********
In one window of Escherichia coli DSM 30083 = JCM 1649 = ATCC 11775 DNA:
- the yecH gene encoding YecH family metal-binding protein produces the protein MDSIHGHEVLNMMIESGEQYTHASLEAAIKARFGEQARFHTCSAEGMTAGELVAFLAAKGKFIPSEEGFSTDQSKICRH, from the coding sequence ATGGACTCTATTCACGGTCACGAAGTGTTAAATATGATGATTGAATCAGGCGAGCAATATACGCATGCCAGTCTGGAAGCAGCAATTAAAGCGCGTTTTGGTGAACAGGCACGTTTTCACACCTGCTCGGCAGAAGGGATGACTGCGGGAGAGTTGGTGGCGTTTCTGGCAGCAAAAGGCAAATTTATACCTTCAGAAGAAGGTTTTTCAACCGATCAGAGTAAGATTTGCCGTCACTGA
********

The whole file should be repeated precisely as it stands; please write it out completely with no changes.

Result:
In one window of Escherichia coli DSM 30083 = JCM 1649 = ATCC 11775 DNA:
- the yecH gene encoding YecH family metal-binding protein produces the protein MDSIHGHEVLNMMIESGEQYTHASLEAAIKARFGEQARFHTCSAEGMTAGELVAFLAAKGKFIPSEEGFSTDQSKICRH, from the coding sequence ATGGACTCTATTCACGGTCACGAAGTGTTAAATATGATGATTGAATCAGGCGAGCAATATACGCATGCCAGTCTGGAAGCAGCAATTAAAGCGCGTTTTGGTGAACAGGCACGTTTTCACACCTGCTCGGCAGAAGGGATGACTGCGGGAGAGTTGGTGGCGTTTCTGGCAGCAAAAGGCAAATTTATACCTTCAGAAGAAGGTTTTTCAACCGATCAGAGTAAGATTTGCCGTCACTGA